| Boeing & Aerospace Business |
Zunum brings Silicon Valley startup style to electric-airplane concept
Originally published October 5, 2017 at 4:00 am Updated October 4, 2017 at 8:29 pm
An artist’s rendition of Kirkland-based Zunum Aero’s hybrid electric-airplane concept. Zunum is initially developing a 9-seater model for city-to-city commuting. (Zunum)
Kirkland-based Zunum Aero aims to have its first hybrid-electric commuter airplane in flight tests within two years, though many technological details remain to be worked out
Seattle Times aerospace reporter
Zunum Aero, a local startup that’s won funding from both Boeing and the state of Washington, aims to begin small but grow fast. It says it will flight test its first nine-seat hybrid-electric plane just two years from now.
The company as yet has no hardware to show the world, only ambitious plans and alluring illustrations. It also has a Silicon Valley-style pitch.
At Zunum’s Kirkland headquarters, Chief Executive Ashish Kumar — a former Google and Microsoft senior executive with a Ph.D. in mechanical and aerospace engineering — insists his small electric planes will open up aviation to many more travelers.
Existing planes of this size, such as the Wichita-built Beechcraft King Air or the Swiss-made Pilatus PC-12, today are flown by city-to-city commuter airlines that typically serve lucrative short-hop routes — say San Francisco to Los Angeles — and by operators offering on-demand air-taxi service.
They serve mainly business executives who like to fly out of small airports to avoid the security and logistical delays of major commercial airline travel.
Kumar says Zunum’s battery-powered plane will open up this aviation sector by dramatically lowering the cost of operating such planes. He cites $260 per flight hour, compared to $600 to $1,000 and up per flight hour on similarly sized nonelectric planes.
“It will give rise to a much more distributed air system, where smaller to midsize planes fly to many more airports than have service today,” Kumar said.
A family of electric planes
Zunum won some credibility in April, when Boeing gave it an undisclosed amount of startup funding.
In June, the state of Washington’s Clean Energy Fund kicked in an additional $800,000 research-and-development grant.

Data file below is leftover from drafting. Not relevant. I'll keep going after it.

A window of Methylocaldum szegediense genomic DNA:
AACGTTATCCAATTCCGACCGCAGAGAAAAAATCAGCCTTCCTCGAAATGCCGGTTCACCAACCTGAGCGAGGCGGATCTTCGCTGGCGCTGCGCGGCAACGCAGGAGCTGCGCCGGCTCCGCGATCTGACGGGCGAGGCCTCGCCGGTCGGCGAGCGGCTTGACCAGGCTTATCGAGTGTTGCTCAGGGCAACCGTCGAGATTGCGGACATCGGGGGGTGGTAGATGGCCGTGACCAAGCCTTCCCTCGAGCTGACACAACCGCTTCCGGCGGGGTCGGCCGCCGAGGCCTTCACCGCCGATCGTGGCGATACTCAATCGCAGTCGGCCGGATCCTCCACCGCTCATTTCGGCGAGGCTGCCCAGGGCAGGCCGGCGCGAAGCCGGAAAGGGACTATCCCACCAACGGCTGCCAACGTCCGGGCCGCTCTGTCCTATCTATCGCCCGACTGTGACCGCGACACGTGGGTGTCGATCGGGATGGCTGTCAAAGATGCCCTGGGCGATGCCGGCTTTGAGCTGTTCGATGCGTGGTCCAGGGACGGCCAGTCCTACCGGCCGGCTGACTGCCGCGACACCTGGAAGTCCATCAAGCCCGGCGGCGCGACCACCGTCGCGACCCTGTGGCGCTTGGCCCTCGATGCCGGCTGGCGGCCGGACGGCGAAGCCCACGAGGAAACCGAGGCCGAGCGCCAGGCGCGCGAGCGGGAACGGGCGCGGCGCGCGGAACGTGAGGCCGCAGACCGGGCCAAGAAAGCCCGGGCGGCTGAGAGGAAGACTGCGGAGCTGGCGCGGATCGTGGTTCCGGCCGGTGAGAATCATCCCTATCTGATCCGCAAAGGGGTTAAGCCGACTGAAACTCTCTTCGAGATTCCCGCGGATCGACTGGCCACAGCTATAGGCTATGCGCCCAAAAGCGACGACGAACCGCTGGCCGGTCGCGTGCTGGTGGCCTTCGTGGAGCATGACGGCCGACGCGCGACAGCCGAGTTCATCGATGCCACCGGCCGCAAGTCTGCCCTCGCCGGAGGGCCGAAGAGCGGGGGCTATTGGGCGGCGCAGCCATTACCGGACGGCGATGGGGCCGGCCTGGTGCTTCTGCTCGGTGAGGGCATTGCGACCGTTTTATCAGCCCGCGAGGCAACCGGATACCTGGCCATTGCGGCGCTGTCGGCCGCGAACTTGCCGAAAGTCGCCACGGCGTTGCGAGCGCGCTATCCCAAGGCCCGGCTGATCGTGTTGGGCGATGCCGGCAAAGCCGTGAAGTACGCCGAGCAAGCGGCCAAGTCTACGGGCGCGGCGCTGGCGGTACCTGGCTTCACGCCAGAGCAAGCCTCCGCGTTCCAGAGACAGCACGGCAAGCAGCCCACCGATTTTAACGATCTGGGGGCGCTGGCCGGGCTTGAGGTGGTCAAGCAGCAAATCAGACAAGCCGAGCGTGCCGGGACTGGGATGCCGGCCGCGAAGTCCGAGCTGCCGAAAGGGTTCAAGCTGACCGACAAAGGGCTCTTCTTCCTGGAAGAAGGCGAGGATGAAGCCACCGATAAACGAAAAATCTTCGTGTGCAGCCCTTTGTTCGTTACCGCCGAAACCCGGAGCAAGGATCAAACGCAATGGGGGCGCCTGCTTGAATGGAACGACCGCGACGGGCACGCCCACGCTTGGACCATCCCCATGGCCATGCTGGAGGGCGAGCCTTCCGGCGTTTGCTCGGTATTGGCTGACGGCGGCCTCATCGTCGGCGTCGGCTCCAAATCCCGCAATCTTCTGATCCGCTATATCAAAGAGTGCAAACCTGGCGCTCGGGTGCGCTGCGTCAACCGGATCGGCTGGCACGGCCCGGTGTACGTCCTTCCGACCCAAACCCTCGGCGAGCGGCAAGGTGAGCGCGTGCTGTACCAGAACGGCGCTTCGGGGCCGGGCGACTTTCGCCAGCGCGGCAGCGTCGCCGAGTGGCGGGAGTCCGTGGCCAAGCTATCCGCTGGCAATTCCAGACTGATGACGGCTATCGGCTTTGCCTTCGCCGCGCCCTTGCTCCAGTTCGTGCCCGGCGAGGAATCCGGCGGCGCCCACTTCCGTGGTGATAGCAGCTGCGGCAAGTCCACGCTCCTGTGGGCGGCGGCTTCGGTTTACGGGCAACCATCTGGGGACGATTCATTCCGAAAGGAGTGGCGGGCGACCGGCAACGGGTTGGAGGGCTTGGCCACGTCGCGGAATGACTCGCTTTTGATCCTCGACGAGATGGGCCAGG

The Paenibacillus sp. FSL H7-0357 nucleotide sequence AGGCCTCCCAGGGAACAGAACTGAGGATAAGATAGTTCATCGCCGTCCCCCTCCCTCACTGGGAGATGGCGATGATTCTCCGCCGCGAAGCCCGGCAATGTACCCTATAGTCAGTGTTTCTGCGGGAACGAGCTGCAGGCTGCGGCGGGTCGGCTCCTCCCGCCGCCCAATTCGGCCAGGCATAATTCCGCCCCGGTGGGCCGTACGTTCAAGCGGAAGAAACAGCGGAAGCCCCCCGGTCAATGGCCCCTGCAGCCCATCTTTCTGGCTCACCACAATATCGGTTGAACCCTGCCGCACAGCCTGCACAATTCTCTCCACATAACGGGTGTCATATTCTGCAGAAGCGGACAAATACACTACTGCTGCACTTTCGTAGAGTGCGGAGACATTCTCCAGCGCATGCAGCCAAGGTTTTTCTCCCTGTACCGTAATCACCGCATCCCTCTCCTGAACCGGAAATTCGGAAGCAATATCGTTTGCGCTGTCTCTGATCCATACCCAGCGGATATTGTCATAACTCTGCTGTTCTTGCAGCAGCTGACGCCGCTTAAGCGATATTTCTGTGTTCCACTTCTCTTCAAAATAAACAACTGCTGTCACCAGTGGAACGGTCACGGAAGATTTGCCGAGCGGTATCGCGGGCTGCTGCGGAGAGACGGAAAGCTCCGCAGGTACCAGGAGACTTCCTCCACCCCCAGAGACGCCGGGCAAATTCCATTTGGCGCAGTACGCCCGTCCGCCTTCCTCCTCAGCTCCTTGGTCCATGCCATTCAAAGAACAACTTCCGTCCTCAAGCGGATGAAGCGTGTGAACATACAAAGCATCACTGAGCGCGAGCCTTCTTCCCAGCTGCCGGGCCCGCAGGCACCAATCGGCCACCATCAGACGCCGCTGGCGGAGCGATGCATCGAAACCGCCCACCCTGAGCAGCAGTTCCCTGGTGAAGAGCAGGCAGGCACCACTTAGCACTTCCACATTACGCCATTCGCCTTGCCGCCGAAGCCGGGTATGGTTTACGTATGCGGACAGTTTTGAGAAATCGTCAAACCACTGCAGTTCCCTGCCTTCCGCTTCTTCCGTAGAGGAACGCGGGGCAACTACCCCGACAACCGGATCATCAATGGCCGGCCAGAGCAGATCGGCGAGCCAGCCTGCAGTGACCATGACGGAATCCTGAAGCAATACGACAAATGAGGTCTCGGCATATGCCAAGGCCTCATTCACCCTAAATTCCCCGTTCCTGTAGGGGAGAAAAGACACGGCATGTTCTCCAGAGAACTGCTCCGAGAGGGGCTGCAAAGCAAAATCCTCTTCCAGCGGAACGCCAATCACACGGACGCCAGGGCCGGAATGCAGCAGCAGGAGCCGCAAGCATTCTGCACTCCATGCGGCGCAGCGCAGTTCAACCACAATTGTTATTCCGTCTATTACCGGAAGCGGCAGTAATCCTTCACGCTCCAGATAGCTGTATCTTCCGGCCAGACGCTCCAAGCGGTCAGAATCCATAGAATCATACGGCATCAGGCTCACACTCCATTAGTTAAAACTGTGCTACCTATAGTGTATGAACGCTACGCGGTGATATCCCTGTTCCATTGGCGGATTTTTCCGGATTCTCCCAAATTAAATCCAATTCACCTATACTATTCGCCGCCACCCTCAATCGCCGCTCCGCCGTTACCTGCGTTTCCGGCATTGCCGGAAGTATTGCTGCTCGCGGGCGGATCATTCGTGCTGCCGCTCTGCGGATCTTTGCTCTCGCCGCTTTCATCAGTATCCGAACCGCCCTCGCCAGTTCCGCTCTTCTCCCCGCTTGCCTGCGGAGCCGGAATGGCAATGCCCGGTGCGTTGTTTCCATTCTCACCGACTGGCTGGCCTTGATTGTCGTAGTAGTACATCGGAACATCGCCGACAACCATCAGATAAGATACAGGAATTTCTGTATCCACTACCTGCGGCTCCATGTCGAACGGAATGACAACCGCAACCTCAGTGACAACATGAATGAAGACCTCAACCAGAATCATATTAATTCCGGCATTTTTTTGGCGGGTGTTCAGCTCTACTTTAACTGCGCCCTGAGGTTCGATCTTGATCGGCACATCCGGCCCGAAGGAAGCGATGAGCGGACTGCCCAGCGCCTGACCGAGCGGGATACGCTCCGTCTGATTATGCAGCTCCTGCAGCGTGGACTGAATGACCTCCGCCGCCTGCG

The concept is a plane, mostly built of composites, with Tesla-style battery packs in the wings. As a hybrid, it will also carry a relatively small amount of fuel.
All the electric propulsion gear will be stored behind the passenger cabin and will power two engines mounted on the fuselage, just ahead of the V-shape tail.
Zunum promises a range of 700 miles and a cruise speed of 340 mph, which is 9 percent faster than the Pilatus and King Air planes.
The plane would theoretically seat up to a dozen people, but since Federal Aviation Administration (FAA) rules would require two pilots for 10 or more passengers, in practice, it’ll be a nine-seater in the U.S.
Zunum sees this as the first of a family of hybrid-electric planes. “In the grand scheme of things,” said Kumar, it’s “also a demonstrator for the 30- to 50-seater that we think is the next logical step.”
Not content with that ambition, Zunum says its planes will have the capability to be flown autonomously — without a pilot. And its presentations include concept illustrations of a vertical takeoff military model.
Tech-style startup mentality
Yet even the baseline technology is still in development.
A new generation of batteries is needed to power this plane. Kumar says Zunum will rely on the auto industry to come up with those.
His engineers are focusing on developing the powertrain that will drive the engines. As for the airframe, Zunum will get to the details on that later — next year, Kumar said.
Myriad regulatory hoops will have to be jumped through to achieve FAA certification. And while Kumar insists this can all be developed for “less than $200 million,” the business plan is sketchy.
With another round of fundraising ahead, Kumar looks past the challenges, presenting his case as if Zunum were a Silicon Valley tech startup.
He points out how much investor money is today being poured into innovation in ground transportation, from ride-sharing to electric cars to autonomous vehicles, and says, “that money is now crossing over” into electric, short-range flying as the next big opportunity.
Yet it’s clear Zunum is still in the early planning phase.
The company has hired a few high-end propulsion experts and will set up a center near Chicago to start ground tests of the electrics and motors by next summer.
Around then, Kumar says, the company will also start wind-tunnel tests of a half-scale engine fan at Boeing Field.
He says Zunum will deliver its first four aircraft in 2022 and ramp up from there.
And where will they be built? Too early to discuss, says Kumar.
In March, longtime aviation analyst Richard Aboulafia of the Teal Group wrote a piece dismissing the various sleek and sexy Silicon Valley-style projects aiming to transform aviation — from electric planes to urban air taxis.
He pointed out that electric airplanes specifically will require a completely new level of battery endurance and reliability compared to those powering cars, since an airplane can’t just pull over to the side of the road.
“We’re a long way from there,” Aboulafia wrote. “It may take many decades.”
Undeterred by such doubters, Zunum confidently predicts it will put electric planes into service five years from now.
Dominic Gates: 206-464-2963 or firstname.lastname@example.org